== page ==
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Black, Orange & GREEN: The Primary Colors of Halloween

Remember the ‘cool house’ that gave out full-size candy bars on Hallow’s Eve? I do, and once I got married I was determined to be “that house.” My husband thought it was ridiculous we were spending so much money on Trick-or-Treaters, but I hit up Costco and rationalized it was only one time a year.

Fast forward a few years later. Now I’ve got my own little one (see our own version of “The Great Pumpkin” to your right), and for the most part we kept him candy-free until he turned two.  So how did I justify dolling out double serving sizes of chocolate covered goodness to other people’s children, when I was trying to teach my little one that raisins and fruit leather were a special treat?

Last year I thought I had found a decent compromise – candy bars and organic vegan fruit & nut bars that were packaged so delightfully, I think a few of the kiddos took them just based on looks. Not sure what happened to the bird-food after they got home to verify their spoils and discovered my mischievousness.

But this year I’m looking for something different, especially when you consider:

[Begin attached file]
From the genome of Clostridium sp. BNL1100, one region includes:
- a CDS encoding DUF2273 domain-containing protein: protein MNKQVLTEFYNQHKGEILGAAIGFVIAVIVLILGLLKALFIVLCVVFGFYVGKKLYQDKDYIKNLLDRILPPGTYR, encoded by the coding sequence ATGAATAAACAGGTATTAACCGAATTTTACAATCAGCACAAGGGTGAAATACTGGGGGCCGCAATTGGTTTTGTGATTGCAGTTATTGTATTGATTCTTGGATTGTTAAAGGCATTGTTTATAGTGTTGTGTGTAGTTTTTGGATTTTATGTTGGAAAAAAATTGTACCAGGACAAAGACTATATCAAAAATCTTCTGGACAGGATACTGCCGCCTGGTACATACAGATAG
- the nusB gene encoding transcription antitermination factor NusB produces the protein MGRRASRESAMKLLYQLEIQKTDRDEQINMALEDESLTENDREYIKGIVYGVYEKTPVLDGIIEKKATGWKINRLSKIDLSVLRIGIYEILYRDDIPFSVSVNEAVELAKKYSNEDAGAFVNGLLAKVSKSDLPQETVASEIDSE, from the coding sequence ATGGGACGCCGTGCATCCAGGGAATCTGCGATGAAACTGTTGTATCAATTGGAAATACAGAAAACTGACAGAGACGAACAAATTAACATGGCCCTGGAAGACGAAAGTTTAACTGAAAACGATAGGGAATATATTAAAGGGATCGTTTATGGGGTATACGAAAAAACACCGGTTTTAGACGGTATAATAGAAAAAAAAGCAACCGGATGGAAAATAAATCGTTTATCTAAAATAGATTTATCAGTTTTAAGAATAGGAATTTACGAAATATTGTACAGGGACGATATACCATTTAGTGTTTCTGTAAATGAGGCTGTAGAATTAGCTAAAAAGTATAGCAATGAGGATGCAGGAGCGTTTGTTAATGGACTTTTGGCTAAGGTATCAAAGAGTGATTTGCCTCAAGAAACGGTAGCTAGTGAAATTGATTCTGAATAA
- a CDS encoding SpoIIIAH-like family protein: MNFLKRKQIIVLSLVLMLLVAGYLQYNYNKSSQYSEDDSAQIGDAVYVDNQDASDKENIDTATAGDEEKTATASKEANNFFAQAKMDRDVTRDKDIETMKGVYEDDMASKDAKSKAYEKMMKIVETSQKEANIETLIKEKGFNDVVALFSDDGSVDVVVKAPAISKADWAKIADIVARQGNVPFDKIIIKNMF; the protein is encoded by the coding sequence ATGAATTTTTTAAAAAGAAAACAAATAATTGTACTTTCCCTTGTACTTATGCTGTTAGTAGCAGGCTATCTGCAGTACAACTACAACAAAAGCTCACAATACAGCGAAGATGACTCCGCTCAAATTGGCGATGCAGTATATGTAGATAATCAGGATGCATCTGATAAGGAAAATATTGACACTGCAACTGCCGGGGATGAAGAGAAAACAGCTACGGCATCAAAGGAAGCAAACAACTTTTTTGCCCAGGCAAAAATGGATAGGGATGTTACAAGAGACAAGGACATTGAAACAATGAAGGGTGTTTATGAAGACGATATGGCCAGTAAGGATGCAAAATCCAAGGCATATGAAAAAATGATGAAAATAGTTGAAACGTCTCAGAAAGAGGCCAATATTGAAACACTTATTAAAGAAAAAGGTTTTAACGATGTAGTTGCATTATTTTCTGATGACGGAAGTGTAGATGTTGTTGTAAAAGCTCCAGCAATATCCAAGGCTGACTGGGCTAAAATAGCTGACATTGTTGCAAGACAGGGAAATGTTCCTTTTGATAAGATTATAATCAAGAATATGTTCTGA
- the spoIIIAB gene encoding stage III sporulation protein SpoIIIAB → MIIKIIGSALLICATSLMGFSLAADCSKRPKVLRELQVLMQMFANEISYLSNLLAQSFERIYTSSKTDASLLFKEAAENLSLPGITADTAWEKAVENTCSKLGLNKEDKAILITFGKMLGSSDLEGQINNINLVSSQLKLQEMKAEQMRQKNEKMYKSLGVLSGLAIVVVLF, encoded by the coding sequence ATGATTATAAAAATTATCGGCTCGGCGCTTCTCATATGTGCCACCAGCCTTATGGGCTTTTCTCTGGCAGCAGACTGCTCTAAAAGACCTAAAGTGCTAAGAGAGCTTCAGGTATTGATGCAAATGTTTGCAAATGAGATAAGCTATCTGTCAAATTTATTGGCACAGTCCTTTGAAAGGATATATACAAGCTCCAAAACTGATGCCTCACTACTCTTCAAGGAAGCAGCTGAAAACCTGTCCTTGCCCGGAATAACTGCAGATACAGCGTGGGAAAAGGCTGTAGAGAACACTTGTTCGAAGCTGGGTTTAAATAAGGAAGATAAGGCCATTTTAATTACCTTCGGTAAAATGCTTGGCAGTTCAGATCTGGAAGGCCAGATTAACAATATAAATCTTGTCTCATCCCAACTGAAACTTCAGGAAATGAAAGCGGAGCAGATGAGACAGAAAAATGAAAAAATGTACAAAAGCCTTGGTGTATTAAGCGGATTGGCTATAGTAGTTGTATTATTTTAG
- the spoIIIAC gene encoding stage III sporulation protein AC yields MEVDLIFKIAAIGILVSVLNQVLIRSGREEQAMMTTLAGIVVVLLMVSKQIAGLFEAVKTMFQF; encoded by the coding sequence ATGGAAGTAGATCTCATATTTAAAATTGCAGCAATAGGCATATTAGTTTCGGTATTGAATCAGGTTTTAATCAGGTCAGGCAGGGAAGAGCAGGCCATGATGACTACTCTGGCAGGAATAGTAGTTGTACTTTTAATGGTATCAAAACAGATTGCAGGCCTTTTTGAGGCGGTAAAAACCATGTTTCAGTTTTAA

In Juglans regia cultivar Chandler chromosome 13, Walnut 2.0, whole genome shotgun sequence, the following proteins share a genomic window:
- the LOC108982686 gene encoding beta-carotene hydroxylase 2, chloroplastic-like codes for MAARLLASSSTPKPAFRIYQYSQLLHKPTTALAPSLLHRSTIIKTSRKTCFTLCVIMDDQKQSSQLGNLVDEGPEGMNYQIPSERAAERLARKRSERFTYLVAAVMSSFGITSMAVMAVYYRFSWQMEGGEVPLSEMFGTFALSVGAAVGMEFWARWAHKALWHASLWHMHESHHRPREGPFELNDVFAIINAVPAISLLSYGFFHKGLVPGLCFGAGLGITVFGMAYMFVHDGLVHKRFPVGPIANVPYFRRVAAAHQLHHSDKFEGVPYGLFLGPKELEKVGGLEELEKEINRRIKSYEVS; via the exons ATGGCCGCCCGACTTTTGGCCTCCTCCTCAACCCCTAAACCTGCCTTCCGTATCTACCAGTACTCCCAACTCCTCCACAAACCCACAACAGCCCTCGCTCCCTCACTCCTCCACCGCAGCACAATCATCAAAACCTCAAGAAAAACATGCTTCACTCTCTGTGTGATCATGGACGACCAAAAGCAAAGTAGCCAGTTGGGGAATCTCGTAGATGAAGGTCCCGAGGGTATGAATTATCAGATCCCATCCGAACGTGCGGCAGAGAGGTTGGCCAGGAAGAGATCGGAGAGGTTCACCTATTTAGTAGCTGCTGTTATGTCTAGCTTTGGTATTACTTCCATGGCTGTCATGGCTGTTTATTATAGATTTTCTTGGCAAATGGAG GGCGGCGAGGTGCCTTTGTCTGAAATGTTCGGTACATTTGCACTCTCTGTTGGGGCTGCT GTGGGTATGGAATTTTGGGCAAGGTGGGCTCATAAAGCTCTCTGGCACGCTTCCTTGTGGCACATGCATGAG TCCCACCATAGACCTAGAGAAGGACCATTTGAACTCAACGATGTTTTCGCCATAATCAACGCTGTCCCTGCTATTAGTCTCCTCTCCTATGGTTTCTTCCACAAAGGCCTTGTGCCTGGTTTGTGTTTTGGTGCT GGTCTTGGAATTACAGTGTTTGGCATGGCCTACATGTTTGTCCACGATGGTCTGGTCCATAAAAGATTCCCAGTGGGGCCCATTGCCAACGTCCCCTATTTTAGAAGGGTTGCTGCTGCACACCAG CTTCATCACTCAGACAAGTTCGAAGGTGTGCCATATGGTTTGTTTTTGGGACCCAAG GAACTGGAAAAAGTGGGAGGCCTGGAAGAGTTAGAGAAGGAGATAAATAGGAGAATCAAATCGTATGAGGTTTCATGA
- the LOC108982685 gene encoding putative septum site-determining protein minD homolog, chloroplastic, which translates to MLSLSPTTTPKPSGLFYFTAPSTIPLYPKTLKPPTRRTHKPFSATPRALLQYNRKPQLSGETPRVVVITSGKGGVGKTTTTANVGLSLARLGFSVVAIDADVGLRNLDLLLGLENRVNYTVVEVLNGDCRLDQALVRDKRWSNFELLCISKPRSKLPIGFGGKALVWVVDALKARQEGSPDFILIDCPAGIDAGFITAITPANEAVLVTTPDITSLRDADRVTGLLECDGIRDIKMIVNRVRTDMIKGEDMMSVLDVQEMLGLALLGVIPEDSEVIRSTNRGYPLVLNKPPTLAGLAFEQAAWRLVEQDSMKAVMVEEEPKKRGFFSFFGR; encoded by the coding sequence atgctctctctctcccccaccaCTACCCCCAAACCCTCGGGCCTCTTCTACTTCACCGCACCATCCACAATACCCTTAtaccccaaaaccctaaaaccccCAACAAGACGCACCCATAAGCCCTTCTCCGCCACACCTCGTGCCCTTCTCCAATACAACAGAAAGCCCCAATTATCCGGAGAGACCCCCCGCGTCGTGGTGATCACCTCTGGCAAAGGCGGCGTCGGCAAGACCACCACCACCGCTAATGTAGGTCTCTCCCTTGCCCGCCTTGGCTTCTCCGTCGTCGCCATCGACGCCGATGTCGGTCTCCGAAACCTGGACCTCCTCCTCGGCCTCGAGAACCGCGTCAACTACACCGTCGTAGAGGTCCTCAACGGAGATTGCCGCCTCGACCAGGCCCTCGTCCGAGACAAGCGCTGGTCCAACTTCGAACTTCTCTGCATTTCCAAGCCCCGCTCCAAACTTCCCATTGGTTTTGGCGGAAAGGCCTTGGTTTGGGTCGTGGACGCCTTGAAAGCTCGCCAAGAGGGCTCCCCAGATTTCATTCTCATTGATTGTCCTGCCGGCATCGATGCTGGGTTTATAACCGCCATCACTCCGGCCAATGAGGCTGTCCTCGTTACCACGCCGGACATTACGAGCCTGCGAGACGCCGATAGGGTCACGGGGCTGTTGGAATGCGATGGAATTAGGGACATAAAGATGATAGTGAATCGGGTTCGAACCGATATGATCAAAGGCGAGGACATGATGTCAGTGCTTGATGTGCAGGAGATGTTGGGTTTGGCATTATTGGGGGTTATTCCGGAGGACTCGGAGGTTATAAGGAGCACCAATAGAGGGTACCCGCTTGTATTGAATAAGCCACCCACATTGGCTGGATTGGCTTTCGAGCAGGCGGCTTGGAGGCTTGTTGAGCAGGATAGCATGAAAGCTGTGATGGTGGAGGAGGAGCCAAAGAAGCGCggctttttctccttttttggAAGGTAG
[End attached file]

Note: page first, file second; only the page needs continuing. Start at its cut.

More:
• This generation of kids has a life expectancy that is shorter than their parents.
  • The EPA considers that 60% of all herbicides, 90% of all fungicides and 30% of all insecticides found in non-organically grown foods are carcinogenic.
  • Over 6,000 synthetic chemicals are used in the processed-food industry.
  • A 2004 study found that children’s behavior measurably improved after a one week diet without preservatives and artificial colors and dramatically worsened on the weeks they were given preservatives and artificial colors.
  • Coco beans used for chocolate that are grown in full sun (as opposed to shade) are susceptible to disease and therefore require heavy doses of toxic pesticides and synthetic fertilizers.
  • The chocolate industry has engaged in the use of child slaves and other unethical treatments of growers.
  • Store-bought costumes, makeup and accessories may contain phthalates, cadmium, lead and other toxins.

-From “Green Halloween FAQ’s

So I’ve been trying to find ways to make this year a less sugar crazed, more eco-friendly day (and month) of festivities. Fortunately I found it at Green Halloween – “a non-profit, grassroots community initiative to create healthier and more Earth-friendly holidays, starting with Halloween.” There are loads of ideas for making the holiday greener: from costume swaps and crafts, to ideas for neighborhood parties and ideas for ‘trick-or-treaters’ (yes,they mention tooth-brushes).